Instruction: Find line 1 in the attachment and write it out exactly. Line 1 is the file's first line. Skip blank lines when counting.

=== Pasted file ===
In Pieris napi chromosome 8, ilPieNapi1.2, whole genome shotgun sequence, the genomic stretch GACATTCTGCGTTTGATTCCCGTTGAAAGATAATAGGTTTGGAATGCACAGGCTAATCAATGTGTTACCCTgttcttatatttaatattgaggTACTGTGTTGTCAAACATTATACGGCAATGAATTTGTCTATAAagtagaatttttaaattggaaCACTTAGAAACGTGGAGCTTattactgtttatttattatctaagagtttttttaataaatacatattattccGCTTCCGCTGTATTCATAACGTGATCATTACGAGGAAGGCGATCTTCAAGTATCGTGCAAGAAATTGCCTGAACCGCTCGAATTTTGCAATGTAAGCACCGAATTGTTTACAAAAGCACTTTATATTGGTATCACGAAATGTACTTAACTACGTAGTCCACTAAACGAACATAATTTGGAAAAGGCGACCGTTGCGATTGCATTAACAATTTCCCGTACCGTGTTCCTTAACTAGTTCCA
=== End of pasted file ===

In Pieris napi chromosome 8, ilPieNapi1.2, whole genome shotgun sequence, the genomic stretch GACATTCTGCGTTTGATTCCCGTTGAAAGATAATAGGTTTGGAATGCACAGGCTAATCAATGTGTTACCCTgttcttatatttaatattgaggTACTGTGTTGTCAAACATTATACGGCAATGAATTTGTCTATAAagtagaatttttaaattggaaCACTTAGAAACGTGGAGCTTattactgtttatttattatctaagagtttttttaataaatacatattattccGCTTCCGCTGTATTCATAACGTGATCATTACGAGGAAGGCGATCTTCAAGTATCGTGCAAGAAATTGCCTGAACCGCTCGAATTTTGCAATGTAAGCACCGAATTGTTTACAAAAGCACTTTATATTGGTATCACGAAATGTACTTAACTACGTAGTCCACTAAACGAACATAATTTGGAAAAGGCGACCGTTGCGATTGCATTAACAATTTCCCGTACCGTGTTCCTTAACTAGTTCCA